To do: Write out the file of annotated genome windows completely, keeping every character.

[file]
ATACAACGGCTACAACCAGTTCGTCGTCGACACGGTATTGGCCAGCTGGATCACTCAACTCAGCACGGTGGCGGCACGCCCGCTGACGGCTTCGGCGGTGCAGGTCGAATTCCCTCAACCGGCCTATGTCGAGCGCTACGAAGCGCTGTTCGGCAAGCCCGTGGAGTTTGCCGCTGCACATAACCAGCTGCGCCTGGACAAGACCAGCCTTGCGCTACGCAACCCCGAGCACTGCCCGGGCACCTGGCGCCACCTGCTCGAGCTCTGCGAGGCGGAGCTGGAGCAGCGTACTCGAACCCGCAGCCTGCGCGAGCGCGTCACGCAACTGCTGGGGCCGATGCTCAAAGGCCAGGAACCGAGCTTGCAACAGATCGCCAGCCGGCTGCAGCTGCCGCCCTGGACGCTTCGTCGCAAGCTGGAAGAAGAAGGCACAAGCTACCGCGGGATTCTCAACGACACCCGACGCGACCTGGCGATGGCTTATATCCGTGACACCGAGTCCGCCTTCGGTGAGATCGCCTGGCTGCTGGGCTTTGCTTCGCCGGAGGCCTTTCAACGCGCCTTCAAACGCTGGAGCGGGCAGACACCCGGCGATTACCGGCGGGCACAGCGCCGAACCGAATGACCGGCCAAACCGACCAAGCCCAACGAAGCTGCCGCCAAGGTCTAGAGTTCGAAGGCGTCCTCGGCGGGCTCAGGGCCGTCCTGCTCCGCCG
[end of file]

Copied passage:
ATACAACGGCTACAACCAGTTCGTCGTCGACACGGTATTGGCCAGCTGGATCACTCAACTCAGCACGGTGGCGGCACGCCCGCTGACGGCTTCGGCGGTGCAGGTCGAATTCCCTCAACCGGCCTATGTCGAGCGCTACGAAGCGCTGTTCGGCAAGCCCGTGGAGTTTGCCGCTGCACATAACCAGCTGCGCCTGGACAAGACCAGCCTTGCGCTACGCAACCCCGAGCACTGCCCGGGCACCTGGCGCCACCTGCTCGAGCTCTGCGAGGCGGAGCTGGAGCAGCGTACTCGAACCCGCAGCCTGCGCGAGCGCGTCACGCAACTGCTGGGGCCGATGCTCAAAGGCCAGGAACCGAGCTTGCAACAGATCGCCAGCCGGCTGCAGCTGCCGCCCTGGACGCTTCGTCGCAAGCTGGAAGAAGAAGGCACAAGCTACCGCGGGATTCTCAACGACACCCGACGCGACCTGGCGATGGCTTATATCCGTGACACCGAGTCCGCCTTCGGTGAGATCGCCTGGCTGCTGGGCTTTGCTTCGCCGGAGGCCTTTCAACGCGCCTTCAAACGCTGGAGCGGGCAGACACCCGGCGATTACCGGCGGGCACAGCGCCGAACCGAATGACCGGCCAAACCGACCAAGCCCAACGAAGCTGCCGCCAAGGTCTAGAGTTCGAAGGCGTCCTCGGCGGGCTCAGGGCCGTCCTGCTCCGCCG